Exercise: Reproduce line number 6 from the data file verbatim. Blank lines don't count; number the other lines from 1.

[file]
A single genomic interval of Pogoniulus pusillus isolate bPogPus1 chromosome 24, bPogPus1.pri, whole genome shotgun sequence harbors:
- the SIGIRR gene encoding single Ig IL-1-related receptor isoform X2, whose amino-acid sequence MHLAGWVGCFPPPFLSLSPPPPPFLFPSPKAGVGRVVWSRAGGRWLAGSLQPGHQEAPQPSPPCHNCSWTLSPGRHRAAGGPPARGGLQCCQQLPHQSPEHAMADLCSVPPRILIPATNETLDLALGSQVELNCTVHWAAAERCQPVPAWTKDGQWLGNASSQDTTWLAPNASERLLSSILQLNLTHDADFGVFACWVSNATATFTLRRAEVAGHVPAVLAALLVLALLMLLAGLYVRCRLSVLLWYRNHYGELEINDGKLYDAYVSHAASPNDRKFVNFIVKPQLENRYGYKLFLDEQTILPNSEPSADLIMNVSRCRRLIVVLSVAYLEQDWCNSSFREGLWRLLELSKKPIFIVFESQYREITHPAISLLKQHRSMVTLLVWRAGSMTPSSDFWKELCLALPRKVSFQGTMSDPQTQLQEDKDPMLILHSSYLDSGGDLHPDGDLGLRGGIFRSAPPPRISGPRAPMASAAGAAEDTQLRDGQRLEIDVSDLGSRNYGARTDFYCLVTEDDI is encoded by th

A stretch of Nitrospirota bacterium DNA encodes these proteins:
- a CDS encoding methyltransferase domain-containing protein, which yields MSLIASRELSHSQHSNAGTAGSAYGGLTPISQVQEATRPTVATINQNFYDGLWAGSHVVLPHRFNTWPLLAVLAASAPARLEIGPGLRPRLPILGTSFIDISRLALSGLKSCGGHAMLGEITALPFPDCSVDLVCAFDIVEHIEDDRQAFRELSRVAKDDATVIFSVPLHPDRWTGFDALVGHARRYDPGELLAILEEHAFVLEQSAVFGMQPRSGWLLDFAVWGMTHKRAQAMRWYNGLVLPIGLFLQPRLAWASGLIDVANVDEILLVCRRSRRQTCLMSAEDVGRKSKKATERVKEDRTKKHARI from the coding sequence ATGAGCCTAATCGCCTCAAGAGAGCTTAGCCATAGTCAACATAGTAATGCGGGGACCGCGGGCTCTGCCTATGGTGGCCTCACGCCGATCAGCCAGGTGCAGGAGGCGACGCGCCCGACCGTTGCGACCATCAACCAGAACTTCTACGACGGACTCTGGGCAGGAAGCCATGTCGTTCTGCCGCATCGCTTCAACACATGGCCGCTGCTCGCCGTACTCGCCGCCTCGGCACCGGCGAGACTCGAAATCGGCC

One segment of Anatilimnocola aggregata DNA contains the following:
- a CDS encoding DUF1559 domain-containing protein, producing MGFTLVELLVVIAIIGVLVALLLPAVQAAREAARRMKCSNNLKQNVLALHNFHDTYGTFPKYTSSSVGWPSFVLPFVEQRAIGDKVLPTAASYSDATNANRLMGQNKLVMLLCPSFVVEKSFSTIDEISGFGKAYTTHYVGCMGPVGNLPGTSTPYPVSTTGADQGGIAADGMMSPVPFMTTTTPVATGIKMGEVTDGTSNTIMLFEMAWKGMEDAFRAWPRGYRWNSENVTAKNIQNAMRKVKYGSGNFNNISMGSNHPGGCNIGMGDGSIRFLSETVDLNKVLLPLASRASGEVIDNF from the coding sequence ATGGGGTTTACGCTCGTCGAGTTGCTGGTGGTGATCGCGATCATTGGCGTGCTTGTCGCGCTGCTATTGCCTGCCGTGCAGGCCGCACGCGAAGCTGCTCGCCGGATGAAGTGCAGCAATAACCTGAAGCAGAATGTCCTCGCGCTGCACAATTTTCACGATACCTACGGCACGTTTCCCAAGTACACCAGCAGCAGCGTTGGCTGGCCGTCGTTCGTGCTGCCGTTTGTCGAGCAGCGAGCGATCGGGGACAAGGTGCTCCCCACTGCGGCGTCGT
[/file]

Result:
- a CDS encoding DUF1559 domain-containing protein, producing MGFTLVELLVVIAIIGVLVALLLPAVQAAREAARRMKCSNNLKQNVLALHNFHDTYGTFPKYTSSSVGWPSFVLPFVEQRAIGDKVLPTAASYSDATNANRLMGQNKLVMLLCPSFVVEKSFSTIDEISGFGKAYTTHYVGCMGPVGNLPGTSTPYPVSTTGADQGGIAADGMMSPVPFMTTTTPVATGIKMGEVTDGTSNTIMLFEMAWKGMEDAFRAWPRGYRWNSENVTAKNIQNAMRKVKYGSGNFNNISMGSNHPGGCNIGMGDGSIRFLSETVDLNKVLLPLASRASGEVIDNF from the coding sequence ATGGGGTTTACGCTCGTCGAGTTGCTGGTGGTGATCGCGATCATTGGCGTGCTTGTCGCGCTGCTATTGCCTGCCGTGCAGGCCGCACGCGAAGCTGCTCGCCGGATGAAGTGCAGCAATAACCTGAAGCAGAATGTCCTCGCGCTGCACAATTTTCACGATACCTACGGCACGTTTCCCAAGTACACCAGCAGCAGCGTTGGCTGGCCGTCGTTCGTGCTGCCGTTTGTCGAGCAGCGAGCGATCGGGGACAAGGTGCTCCCCACTGCGGCGTCGT